I read seven books in November, which is a few less than in October, but still a decent amount. Unfortunately, I wasn’t wowed by too many books this month, but I made up for that with the last book I read in November, Drop the Ball, which was easily one of the best books I’ve read all year. And that brought my total for the year to 96 books, which means I only need to read 4 books in the month of December in order to reach my goal of 100 books for 2017. Easy peasy!
Drop the Ball: Achieving More by Doing Less, by Tiffany Dufu: This is one of the best books for women in business that I’ve read in a long time. I completely connected with the author, who has an incredibly strong voice, with so many moments causing me to think, “Yes, me too!” (Like when one of her friends told her that some people don’t want to be the best at everything, and that did.not.compute for Tiffany. I don’t understand that either?!) Whether you have a spouse/family or not, Drop the Ball has a lot of practical tips for letting go of certain things in life in order to get ahead in the areas that matter, and I just loved every bit of it. I am buying this in bulk to give copies to lots of my colleagues, something I have never done before. Highly, highly recommend this book!
The Heiresses, by Sara Shepard: An interesting and fluffy murder mystery – exactly the kind of light reading I was looking for. Nothing groundbreaking but I’m looking forward to the next in the series!
Out of Line: A Life of Playing with Fire, by Barbara Lynch: Although it was interesting to see how Barbara rose through the ranks, I found her to be extremely unlikable at many points and rather lacking in self-awareness. The first half of the book was much more personal than the second, and the second half of the book was rather dull as a result – even though I would have preferred reading more about her restaurants than childhood. Overall, this was just okay; probably would have been a lot more enjoyable if I was more familiar with her cooking / restaurants.
Leaders Eat Last, by Simon Sinek: I mostly enjoyed this book, but the best part by far was the updated section at the end on managing millennials – with tips for both millennials and their bosses. There were some great actionable tips as well as a lot of context for understanding why millennials have certain characteristics and how you can adapt your style to better work with them.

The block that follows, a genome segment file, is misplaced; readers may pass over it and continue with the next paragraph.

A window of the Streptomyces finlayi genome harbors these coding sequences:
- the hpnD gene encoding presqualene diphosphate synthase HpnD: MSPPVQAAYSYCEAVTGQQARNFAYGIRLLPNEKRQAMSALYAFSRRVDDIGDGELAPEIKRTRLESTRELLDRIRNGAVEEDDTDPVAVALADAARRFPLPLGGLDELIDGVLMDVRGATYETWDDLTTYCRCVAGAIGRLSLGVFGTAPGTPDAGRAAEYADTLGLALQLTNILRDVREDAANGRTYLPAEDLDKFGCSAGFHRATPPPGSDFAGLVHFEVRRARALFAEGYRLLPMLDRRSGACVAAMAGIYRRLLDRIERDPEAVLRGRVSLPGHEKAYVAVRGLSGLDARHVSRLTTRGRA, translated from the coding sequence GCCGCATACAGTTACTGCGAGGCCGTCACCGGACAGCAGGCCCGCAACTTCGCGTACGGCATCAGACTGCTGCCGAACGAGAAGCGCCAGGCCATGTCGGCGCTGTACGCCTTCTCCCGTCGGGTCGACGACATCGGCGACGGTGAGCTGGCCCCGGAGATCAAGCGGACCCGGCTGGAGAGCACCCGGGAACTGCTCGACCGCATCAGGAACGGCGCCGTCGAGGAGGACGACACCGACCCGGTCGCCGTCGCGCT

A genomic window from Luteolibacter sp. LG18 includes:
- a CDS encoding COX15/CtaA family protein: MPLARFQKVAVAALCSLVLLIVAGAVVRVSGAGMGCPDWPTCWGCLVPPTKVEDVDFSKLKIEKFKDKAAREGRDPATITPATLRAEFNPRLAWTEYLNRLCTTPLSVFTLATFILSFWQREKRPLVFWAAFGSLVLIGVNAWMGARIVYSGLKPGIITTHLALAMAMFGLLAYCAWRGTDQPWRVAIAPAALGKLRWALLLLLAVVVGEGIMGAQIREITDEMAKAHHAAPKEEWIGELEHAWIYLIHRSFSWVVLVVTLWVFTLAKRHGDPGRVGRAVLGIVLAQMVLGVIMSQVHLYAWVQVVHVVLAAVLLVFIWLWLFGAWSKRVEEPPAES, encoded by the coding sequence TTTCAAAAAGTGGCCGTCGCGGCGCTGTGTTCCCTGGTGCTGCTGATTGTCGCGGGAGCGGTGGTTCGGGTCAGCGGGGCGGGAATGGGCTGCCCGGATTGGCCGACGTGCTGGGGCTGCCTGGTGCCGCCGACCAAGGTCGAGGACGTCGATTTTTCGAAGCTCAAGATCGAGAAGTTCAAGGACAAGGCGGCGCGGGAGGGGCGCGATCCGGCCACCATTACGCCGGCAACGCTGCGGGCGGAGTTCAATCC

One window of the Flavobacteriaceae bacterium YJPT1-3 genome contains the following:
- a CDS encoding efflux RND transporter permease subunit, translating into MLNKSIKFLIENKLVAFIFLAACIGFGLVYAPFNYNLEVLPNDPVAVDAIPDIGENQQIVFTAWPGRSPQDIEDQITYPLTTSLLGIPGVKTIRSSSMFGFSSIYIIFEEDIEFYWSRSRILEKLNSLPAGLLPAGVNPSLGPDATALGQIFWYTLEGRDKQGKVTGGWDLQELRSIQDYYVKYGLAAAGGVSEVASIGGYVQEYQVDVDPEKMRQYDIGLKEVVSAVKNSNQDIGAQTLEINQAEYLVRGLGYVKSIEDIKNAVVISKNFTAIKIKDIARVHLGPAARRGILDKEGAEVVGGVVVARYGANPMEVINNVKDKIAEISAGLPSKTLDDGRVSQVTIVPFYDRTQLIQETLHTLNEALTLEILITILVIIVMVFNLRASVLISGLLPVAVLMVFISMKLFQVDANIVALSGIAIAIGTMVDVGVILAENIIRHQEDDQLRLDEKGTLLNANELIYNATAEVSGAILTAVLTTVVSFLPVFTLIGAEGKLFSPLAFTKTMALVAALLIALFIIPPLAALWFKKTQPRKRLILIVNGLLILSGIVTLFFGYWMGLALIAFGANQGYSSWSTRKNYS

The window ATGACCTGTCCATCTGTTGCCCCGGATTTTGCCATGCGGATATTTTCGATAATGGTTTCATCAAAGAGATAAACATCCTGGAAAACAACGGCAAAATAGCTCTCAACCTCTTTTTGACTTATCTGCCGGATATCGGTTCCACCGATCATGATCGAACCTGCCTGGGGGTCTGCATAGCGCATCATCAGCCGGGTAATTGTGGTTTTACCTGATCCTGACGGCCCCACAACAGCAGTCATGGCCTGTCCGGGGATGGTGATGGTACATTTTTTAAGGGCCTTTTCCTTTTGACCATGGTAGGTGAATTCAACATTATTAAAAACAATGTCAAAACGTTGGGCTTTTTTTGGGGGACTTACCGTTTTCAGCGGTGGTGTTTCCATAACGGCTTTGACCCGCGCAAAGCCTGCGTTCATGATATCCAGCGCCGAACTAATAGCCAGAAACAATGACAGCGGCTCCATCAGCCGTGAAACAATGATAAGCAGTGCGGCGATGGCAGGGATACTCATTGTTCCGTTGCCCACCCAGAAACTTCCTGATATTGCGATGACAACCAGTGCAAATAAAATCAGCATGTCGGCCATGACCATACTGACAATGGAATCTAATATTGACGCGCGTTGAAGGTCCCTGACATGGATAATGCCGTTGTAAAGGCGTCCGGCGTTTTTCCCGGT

How Remarkable Women Lead: The Breakthrough Model for Work and Life, by Joanna Barsh, Geoffrey Lewis, Susie Cranston: This reminded me a lot of Getting There, by Gillian Zoe Segal, but a lot less compelling. While some of the stories were really interesting (I particularly enjoyed reading Christine Lagarde’s chapter), there wasn’t much of a throughline even as the author tried to espouse Centered Leadership in the intro / conclusion. Overall, some interesting vignettes, but I didn’t love it.
Artemis, by Andy Weir: I was really excited to have the opportunity to read this book a few months ahead of publication, especially since I LOVED Weir’s debut novel, The Martian. Unfortunately, this didn’t compare. The protagonist, Jazz, was a female version of Mark Watney – but the sarcastic, crude humor that worked so well in The Martian fell flat here. In The Martian, I got the sense that Watney was making crude jokes to take the edge off his dire situation, and I liked his optimism; in Artemis, it felt like Jazz had never matured since middle school and was overall a pretty obnoxious and self-centered person – I never really liked her, even by the end. Also, while I admittedly didn’t follow all the science in The Martian, it was central to the plot (and made sense for an astronaut to disclose). In Artemis, it seemed like a lot of the welding details could have been skipped rather than narrated in excruciating detail. Overall, the plot wasn’t nearly as compelling as The Martian, but it was a reasonably entertaining read if you skipped the welding bits. Decent, but disappointing in comparison.
One More Thing: Stories and Other Stories, by B.J. Novak: This was really weird. There were a few stories that I thought were clever, but in general the stories were very hit or miss. This read like scenes from an average improv class: some funny, some smart, some none of the above. I wish it had been edited more to have only the good ones.
Any book recommendations for me? Follow me here on Goodreads to keep up with what I’m reading in real time.